Families battling against a planning proposal to install 100-metre wind turbines near their houses say they have been “overwhelmed” by the support they have received.
An application was made in February last year to plant four wind turbines on Carsington Pasture, which overlooks several villages and the reservoir.
A group of residents from Carsington and Hopton launched a campaign to thwart the plans, which were turned down unanimously by Derbyshire Dales District Council planners.
But they have recently decided to restart their campaign, to help them fight an appeal made by the applicants, West Coast Energy.
Campaigners have been manning an information stand in Carsington village to rally support from locals and visitors and so far more than 500 signatures have been signed on a petition.
Along with the petition, the campaign group now has more than 400 letters to be sent to the planning inspectorate, adding further weight to the campaign.
Janice Southway of the Protect Carsington and Hopton Action Group said: “Our campaign has already helped highlight that this proposal will not just impact on the three conservation villages of Carsington, Hopton and Brassington but also the millions of visitors from around the country who come to enjoy this area.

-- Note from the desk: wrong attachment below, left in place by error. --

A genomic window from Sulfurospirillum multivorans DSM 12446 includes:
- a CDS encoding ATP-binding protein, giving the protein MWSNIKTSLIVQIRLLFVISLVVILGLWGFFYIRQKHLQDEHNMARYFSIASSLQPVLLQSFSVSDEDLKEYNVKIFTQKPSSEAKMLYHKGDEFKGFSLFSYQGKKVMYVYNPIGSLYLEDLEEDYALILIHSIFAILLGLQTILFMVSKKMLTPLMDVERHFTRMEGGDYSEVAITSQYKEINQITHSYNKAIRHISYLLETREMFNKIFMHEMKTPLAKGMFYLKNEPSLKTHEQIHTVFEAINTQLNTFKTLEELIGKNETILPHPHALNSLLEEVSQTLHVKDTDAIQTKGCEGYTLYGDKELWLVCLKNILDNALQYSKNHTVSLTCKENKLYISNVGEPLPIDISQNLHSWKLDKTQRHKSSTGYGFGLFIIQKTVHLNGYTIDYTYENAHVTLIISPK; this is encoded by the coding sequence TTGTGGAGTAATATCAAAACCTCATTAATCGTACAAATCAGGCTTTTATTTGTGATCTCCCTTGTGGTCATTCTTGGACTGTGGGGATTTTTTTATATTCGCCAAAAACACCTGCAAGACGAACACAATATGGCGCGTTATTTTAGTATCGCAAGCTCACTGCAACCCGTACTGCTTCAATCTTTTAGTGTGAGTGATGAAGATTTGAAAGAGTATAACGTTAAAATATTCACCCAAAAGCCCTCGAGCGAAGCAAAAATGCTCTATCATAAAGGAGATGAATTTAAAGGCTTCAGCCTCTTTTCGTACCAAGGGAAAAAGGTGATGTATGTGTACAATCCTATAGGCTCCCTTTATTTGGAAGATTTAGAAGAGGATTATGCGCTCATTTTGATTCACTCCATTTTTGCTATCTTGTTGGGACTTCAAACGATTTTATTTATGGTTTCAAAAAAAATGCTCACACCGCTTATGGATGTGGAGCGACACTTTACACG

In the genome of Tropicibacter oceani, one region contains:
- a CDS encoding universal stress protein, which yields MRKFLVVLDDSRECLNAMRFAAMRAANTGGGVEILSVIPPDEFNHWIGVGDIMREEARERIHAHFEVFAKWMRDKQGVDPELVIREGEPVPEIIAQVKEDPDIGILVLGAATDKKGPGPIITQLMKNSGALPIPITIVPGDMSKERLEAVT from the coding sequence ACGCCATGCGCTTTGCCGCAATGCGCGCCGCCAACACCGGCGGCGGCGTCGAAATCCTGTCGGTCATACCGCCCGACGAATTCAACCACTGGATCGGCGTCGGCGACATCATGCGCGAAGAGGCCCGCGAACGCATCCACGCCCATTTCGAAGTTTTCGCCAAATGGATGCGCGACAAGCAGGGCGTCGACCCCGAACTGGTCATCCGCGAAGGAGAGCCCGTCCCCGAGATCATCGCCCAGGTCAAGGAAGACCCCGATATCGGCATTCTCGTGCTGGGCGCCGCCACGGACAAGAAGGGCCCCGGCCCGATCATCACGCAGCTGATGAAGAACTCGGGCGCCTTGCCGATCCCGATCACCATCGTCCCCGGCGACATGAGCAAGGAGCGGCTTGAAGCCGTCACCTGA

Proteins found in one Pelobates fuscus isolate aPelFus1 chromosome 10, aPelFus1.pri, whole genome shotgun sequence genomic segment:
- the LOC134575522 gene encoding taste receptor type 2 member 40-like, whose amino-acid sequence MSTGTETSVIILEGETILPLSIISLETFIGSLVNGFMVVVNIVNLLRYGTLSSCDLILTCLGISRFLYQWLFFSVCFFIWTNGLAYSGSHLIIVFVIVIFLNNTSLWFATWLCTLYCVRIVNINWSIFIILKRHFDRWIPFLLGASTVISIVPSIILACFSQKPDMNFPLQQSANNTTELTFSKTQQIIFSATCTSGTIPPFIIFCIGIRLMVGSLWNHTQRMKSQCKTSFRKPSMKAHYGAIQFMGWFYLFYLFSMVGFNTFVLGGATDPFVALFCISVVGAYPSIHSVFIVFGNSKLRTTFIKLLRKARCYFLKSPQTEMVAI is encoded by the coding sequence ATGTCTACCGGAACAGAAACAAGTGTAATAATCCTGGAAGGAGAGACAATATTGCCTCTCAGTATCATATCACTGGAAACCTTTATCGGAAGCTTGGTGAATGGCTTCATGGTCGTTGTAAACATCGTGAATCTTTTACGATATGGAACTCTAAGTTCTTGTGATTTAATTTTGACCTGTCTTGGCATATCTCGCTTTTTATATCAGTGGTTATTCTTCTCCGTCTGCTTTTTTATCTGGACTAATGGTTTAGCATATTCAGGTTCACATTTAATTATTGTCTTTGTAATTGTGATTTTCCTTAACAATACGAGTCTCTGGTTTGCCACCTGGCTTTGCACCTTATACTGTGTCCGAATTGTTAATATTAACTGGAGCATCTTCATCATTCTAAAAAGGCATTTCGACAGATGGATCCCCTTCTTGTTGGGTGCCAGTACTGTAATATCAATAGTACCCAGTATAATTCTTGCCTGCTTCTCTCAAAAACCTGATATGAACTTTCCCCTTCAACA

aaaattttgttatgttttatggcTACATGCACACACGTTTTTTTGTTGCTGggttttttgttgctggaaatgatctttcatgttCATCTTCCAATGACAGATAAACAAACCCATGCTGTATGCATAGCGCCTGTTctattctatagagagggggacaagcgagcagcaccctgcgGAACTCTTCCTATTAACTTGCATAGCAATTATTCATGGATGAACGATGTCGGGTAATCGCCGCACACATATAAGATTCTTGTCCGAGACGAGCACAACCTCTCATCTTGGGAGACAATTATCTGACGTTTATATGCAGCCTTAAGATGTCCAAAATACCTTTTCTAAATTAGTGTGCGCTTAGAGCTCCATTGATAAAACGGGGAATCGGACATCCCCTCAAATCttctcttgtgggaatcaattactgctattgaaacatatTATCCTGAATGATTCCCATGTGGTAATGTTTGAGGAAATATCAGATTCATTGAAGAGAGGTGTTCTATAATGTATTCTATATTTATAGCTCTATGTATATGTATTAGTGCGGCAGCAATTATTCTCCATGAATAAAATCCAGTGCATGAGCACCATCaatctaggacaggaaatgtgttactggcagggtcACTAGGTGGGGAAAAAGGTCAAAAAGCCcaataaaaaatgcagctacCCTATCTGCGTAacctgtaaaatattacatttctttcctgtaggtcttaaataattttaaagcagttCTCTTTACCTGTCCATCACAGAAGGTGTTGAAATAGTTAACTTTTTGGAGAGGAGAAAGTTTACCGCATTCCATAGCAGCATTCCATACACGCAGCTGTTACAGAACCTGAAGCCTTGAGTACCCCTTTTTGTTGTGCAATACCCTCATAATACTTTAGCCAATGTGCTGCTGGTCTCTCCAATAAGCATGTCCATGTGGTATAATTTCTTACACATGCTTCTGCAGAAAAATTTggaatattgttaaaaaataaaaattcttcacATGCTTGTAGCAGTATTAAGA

“Visitors from all over the UK, from Norfolk to Cumbria, Aberystwyth to Newcastle – and even Australia – have expressed support and we take great heart from this in the fight against West Coast Energy’s appeal, and their accusations of Nimbyism.
“The information stand will continue to be manned at the weekends, right up to the start of the appeal in order to help show the planning enquiry the depth of feeling against the wind farm from those visiting this beautiful part of the Derbyshire countryside.”
West Derbyshire MP Patrick McLoughlin recently visited the stand and is calling for wide consultation over the wind turbine plans for Carsington.
Mr McLoughlin is urging residents to put forward their views about the proposals and has also called on district councillors to ensure that public involvement is well publicised after local residents complained previous consultations were not widely advertised.
The appeal hearing is due to take around two weeks and will take place in the council offices, Matlock, from July 1.
By Gareth Butterfield
18 June 2008
|Wind Watch relies entirely
on User Funding